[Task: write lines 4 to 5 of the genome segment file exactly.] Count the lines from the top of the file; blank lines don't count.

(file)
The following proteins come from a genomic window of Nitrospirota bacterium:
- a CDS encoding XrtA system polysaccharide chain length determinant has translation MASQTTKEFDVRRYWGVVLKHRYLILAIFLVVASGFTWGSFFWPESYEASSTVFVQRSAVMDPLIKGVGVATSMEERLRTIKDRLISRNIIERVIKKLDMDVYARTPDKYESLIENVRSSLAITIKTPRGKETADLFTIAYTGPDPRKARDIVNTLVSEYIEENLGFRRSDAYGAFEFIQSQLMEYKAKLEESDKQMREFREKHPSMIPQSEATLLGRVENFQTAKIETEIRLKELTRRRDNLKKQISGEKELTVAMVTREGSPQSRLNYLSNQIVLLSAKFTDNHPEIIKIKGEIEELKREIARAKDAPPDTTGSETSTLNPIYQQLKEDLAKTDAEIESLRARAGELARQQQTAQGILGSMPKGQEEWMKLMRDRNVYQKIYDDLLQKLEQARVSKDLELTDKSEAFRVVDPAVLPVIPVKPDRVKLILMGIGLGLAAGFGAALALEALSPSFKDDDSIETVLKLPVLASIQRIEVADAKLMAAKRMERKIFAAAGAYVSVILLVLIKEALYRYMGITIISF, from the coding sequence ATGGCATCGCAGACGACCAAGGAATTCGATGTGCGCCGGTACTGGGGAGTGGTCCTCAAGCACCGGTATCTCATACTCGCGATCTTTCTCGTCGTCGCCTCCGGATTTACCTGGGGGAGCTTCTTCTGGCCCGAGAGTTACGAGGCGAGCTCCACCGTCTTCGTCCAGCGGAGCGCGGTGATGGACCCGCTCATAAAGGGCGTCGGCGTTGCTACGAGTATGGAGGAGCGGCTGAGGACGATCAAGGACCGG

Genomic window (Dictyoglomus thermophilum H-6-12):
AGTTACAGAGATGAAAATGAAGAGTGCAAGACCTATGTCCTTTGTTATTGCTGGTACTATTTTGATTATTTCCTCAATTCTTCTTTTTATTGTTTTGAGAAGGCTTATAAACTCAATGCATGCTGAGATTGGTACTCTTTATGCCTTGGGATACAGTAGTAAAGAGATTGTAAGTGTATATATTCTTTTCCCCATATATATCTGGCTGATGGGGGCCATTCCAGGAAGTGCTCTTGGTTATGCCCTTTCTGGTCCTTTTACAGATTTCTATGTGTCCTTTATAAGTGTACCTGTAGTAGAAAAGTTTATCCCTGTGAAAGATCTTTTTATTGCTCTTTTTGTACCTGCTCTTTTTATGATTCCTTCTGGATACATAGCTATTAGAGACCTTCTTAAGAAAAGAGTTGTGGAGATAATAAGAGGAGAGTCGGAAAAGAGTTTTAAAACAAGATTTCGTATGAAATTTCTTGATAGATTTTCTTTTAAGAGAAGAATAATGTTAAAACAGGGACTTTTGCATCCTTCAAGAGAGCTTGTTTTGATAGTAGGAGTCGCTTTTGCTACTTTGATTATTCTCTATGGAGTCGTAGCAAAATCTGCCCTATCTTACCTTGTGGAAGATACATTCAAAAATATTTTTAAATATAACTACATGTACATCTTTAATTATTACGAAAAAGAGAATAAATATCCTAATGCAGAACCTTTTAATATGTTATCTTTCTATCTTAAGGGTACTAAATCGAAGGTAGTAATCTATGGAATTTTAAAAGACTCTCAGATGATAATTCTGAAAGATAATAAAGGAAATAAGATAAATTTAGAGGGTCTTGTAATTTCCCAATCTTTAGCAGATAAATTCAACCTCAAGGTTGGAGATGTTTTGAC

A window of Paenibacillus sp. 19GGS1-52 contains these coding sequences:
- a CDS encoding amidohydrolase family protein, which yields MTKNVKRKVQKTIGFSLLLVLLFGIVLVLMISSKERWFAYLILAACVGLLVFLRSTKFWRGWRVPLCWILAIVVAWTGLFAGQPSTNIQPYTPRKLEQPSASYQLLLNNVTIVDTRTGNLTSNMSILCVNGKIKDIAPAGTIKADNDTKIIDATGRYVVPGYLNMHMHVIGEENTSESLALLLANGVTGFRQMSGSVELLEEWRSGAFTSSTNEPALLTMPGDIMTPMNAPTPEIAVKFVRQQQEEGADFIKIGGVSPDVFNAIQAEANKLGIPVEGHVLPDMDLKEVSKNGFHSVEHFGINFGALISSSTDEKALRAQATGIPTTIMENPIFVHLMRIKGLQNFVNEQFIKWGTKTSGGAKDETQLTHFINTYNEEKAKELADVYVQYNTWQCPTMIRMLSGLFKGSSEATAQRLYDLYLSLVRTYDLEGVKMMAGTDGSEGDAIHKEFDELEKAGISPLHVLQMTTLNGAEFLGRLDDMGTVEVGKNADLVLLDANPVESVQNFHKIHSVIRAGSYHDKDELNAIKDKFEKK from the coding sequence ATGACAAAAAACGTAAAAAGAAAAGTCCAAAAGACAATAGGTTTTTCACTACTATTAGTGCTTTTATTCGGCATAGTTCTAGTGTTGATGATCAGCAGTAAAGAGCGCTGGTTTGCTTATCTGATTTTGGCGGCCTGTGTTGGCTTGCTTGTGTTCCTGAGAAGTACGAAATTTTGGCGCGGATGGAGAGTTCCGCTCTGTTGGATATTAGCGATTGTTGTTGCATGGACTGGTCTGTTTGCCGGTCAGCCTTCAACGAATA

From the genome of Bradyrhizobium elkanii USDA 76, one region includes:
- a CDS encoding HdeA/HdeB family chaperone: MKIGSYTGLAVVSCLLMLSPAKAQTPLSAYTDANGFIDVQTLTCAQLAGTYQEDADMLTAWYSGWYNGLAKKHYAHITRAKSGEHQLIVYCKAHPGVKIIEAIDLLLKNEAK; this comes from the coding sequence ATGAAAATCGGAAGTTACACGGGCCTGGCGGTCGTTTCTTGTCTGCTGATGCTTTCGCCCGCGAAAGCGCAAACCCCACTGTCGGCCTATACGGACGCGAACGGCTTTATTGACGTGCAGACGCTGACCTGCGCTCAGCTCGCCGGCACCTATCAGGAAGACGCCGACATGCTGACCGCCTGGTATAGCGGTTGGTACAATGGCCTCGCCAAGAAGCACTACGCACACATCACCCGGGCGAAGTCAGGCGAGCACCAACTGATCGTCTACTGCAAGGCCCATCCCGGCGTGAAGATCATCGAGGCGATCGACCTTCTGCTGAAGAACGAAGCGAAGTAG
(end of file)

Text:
AGTTACAGAGATGAAAATGAAGAGTGCAAGACCTATGTCCTTTGTTATTGCTGGTACTATTTTGATTATTTCCTCAATTCTTCTTTTTATTGTTTTGAGAAGGCTTATAAACTCAATGCATGCTGAGATTGGTACTCTTTATGCCTTGGGATACAGTAGTAAAGAGATTGTAAGTGTATATATTCTTTTCCCCATATATATCTGGCTGATGGGGGCCATTCCAGGAAGTGCTCTTGGTTATGCCCTTTCTGGTCCTTTTACAGATTTCTATGTGTCCTTTATAAGTGTACCTGTAGTAGAAAAGTTTATCCCTGTGAAAGATCTTTTTATTGCTCTTTTTGTACCTGCTCTTTTTATGATTCCTTCTGGATACATAGCTATTAGAGACCTTCTTAAGAAAAGAGTTGTGGAGATAATAAGAGGAGAGTCGGAAAAGAGTTTTAAAACAAGATTTCGTATGAAATTTCTTGATAGATTTTCTTTTAAGAGAAGAATAATGTTAAAACAGGGACTTTTGCATCCTTCAAGAGAGCTTGTTTTGATAGTAGGAGTCGCTTTTGCTACTTTGATTATTCTCTATGGAGTCGTAGCAAAATCTGCCCTATCTTACCTTGTGGAAGATACATTCAAAAATATTTTTAAATATAACTACATGTACATCTTTAATTATTACGAAAAAGAGAATAAATATCCTAATGCAGAACCTTTTAATATGTTATCTTTCTATCTTAAGGGTACTAAATCGAAGGTAGTAATCTATGGAATTTTAAAAGACTCTCAGATGATAATTCTGAAAGATAATAAAGGAAATAAGATAAATTTAGAGGGTCTTGTAATTTCCCAATCTTTAGCAGATAAATTCAACCTCAAGGTTGGAGATGTTTTGAC

A window of Paenibacillus sp. 19GGS1-52 contains these coding sequences: